Acceptable to vote for: Sorry, A-Rod is the only answer. Well, maybe Nick Punto.
Shortstop: With apologies to Jhonny Peralta and Brendan Harris, this is a two-man race. Carlos Guillen and Derek Jeter each are having good years, with OPSes over .900. Jeter has a slight edge in batting average, but Guillen has almost a 100 point edge in slugging percentage. AL shortstop used to be a loaded position, but A-Rod's move to third combined with Tejada's relatively poor year mean that there isn't a whole lot left.
How the voters are doing: Jeter #1, Guillen #2, Jeter has a big edge. But I absolutely love the fact that Julio Lugo is fifth. Over 500,000 people voted for a guy whose batting average is .191! His OPS is .541 (third-worst of any AL regular)! You don't think there's anything wrong with the voting?
Who I'm voting for: I'm going with Guillen. He's a better defender, too.
Acceptable to vote for: Jeter. And absolutely not Julio Lugo.
Outfield: Let's see...Magglio Ordonez has to be on anyone's ballot. His 1.096 OPS is a hundred points better than any other outfielder's, and is second in the league to A-Rod. He leads all OFs in all the rate stats (BA, OBP, SLG) and is second in RBI. Vladimir Guerrero is second in OPS (.989), with a pretty significant edge over anybody else. Vlad is also third in HRs and leds all OFs in RBI. Torii Hunter is quietly having a monster year - .306/.353/.557, with 15 HRs and 11 steals - in the last year of his contract; someone (probably Texas) is going to give him a lot of money this winter. Manny started off slowly, but he's gotten back to his usual self of late. Ichiro's still doing what he does best, and Alex Rios has 17 homers, most among OFS. Gary Sheffield is listed as an OF, although he's been primarily DHing this year; his .922 OPS deserves consideration. Curtis Granderson is slugging really well (also .557), although that 24:71 K/BB percentage is awfully ugly. Here's something interesting, though: Granderson has 14 triples so far this year. That puts him on pace for about 30 for the season, if he were to keep it up. Well, 30 triples would place him fourth on the all-time single-season list (the record is 36). And almost everybody on the list playhed in the dead-ball era or shortly thereafter, when triples were much more common. The leader post-WWII is Dale Mitchell (who?), with 23 triples in 1949. Lance Johnson's 21 in '96 are the most in the past 50 years.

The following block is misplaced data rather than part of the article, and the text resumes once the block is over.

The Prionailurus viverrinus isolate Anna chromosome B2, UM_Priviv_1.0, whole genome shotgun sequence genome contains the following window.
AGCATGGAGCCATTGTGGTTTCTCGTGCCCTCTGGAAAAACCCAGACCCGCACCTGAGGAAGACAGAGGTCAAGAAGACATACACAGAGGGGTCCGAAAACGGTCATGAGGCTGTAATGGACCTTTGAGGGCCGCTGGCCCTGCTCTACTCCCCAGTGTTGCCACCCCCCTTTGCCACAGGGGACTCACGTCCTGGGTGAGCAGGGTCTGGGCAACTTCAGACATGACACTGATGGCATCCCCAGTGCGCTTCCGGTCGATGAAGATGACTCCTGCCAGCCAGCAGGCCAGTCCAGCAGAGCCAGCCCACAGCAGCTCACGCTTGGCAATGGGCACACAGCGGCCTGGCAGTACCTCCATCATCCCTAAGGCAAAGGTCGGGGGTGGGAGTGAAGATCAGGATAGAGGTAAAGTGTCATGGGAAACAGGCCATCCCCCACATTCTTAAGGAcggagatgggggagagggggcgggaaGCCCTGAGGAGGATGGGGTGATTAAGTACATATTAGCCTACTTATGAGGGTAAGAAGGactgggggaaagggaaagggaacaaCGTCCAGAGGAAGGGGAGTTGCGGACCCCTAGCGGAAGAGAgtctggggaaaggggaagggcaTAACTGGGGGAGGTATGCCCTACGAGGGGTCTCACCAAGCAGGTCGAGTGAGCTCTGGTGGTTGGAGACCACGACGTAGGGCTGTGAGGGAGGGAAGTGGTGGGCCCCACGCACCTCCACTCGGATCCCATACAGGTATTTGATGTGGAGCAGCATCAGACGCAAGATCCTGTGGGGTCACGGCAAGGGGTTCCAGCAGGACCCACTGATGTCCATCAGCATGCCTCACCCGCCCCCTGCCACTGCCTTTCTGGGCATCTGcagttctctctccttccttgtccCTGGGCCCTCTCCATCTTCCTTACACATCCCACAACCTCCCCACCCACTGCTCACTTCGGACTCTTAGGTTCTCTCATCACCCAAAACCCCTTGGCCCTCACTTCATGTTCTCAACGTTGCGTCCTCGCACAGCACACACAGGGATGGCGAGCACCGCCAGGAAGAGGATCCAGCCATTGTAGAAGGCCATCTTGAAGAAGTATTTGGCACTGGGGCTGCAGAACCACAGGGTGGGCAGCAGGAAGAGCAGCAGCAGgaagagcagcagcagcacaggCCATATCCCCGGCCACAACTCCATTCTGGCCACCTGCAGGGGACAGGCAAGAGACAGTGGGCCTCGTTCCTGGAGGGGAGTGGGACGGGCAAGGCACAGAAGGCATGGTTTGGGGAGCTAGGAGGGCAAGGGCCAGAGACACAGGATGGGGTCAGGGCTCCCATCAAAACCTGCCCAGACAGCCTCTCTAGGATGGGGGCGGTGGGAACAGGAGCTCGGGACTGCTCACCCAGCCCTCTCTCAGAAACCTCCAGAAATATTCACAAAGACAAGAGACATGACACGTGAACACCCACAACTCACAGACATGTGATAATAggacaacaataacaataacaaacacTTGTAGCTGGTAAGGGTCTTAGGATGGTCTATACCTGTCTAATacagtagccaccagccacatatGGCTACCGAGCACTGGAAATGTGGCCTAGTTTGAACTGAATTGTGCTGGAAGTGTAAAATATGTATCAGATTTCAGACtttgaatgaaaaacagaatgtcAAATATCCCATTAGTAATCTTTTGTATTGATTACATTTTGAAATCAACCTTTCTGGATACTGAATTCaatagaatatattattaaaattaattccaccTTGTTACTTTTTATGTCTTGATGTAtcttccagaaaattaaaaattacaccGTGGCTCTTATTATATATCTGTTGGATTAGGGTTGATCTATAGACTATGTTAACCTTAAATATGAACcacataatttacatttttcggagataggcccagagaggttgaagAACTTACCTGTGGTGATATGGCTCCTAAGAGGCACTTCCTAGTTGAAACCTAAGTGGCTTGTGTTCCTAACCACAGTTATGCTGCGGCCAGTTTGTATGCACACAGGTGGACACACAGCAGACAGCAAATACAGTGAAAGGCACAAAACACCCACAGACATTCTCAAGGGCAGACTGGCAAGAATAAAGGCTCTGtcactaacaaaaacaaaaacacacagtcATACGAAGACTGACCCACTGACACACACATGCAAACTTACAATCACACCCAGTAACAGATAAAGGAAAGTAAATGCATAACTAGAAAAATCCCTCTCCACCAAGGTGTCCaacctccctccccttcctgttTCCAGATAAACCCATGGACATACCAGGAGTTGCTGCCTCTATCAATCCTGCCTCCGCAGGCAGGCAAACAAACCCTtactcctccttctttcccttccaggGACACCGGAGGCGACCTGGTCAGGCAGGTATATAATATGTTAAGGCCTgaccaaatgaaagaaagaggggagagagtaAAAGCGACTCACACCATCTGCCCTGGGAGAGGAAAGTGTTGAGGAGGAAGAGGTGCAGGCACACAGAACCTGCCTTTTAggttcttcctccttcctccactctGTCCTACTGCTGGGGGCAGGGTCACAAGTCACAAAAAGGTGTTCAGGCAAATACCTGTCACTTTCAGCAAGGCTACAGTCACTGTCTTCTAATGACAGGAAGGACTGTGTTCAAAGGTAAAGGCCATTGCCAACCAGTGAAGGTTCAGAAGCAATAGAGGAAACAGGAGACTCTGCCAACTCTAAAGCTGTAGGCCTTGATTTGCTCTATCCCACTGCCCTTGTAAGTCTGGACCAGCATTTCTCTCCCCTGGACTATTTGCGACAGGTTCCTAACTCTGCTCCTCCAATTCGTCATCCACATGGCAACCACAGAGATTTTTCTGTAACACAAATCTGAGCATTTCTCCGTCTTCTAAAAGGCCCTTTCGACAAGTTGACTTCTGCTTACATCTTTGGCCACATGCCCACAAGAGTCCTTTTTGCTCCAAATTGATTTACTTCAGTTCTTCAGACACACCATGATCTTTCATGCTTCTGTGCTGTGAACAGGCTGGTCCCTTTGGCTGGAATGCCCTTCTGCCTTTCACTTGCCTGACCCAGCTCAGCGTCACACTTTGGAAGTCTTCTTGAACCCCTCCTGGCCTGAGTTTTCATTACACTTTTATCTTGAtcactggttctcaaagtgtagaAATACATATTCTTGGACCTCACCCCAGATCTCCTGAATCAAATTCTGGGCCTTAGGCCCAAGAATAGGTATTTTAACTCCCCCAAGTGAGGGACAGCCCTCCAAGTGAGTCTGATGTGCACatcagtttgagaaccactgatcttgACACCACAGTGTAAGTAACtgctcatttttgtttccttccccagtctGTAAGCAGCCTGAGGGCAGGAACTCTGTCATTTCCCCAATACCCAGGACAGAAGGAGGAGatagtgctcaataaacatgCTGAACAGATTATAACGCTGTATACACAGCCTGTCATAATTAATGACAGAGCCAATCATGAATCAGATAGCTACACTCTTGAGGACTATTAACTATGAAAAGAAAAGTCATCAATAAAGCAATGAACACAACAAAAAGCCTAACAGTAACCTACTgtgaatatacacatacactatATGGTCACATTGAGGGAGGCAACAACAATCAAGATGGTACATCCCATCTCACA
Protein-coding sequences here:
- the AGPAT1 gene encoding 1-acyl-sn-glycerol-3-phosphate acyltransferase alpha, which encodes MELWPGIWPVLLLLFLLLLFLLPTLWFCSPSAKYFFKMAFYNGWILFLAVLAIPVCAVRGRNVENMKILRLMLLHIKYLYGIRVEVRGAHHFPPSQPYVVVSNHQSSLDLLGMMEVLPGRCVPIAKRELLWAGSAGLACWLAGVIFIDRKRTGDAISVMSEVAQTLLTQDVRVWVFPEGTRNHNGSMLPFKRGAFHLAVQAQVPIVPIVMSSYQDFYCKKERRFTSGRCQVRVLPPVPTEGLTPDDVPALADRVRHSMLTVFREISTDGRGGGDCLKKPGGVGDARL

How the voters are doing: Vlad #1, Magglio #2, Ichiro #3, with Manny just a handful of votes behind Ichiro and Hunter also in the running. Gary Sheffield (of course, another Tiger) is sixth.
Who I'm voting for: Magglio, Vlad, and Hunter. I dock Sheffield a few points for not really playing outfield.
Acceptable to vote for: Ichiro, Sheffield, Granderson, Manny, Rios, and Grady Sizemore are all reasonable selections. Lots of good outfielders in the AL.
That's all for the AL...I'll be back with the NL pretty soon.